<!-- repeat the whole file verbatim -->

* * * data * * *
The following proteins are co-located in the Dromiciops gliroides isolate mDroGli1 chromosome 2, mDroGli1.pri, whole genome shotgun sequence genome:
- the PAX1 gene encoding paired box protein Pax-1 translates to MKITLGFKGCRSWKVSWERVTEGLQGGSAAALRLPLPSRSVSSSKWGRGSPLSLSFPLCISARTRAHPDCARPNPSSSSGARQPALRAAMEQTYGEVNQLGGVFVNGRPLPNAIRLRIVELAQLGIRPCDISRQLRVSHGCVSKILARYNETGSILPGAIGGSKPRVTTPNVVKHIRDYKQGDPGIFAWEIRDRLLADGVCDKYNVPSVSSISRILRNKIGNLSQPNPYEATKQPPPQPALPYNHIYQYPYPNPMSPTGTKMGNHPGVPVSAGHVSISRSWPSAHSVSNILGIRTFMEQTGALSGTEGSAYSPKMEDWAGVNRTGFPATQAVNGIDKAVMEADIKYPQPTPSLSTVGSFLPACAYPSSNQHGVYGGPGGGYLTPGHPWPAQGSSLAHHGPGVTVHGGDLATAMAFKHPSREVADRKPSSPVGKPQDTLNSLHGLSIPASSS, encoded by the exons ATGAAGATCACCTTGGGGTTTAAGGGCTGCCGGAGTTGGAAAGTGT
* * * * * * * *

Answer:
The following proteins are co-located in the Dromiciops gliroides isolate mDroGli1 chromosome 2, mDroGli1.pri, whole genome shotgun sequence genome:
- the PAX1 gene encoding paired box protein Pax-1 translates to MKITLGFKGCRSWKVSWERVTEGLQGGSAAALRLPLPSRSVSSSKWGRGSPLSLSFPLCISARTRAHPDCARPNPSSSSGARQPALRAAMEQTYGEVNQLGGVFVNGRPLPNAIRLRIVELAQLGIRPCDISRQLRVSHGCVSKILARYNETGSILPGAIGGSKPRVTTPNVVKHIRDYKQGDPGIFAWEIRDRLLADGVCDKYNVPSVSSISRILRNKIGNLSQPNPYEATKQPPPQPALPYNHIYQYPYPNPMSPTGTKMGNHPGVPVSAGHVSISRSWPSAHSVSNILGIRTFMEQTGALSGTEGSAYSPKMEDWAGVNRTGFPATQAVNGIDKAVMEADIKYPQPTPSLSTVGSFLPACAYPSSNQHGVYGGPGGGYLTPGHPWPAQGSSLAHHGPGVTVHGGDLATAMAFKHPSREVADRKPSSPVGKPQDTLNSLHGLSIPASSS, encoded by the exons ATGAAGATCACCTTGGGGTTTAAGGGCTGCCGGAGTTGGAAAGTGT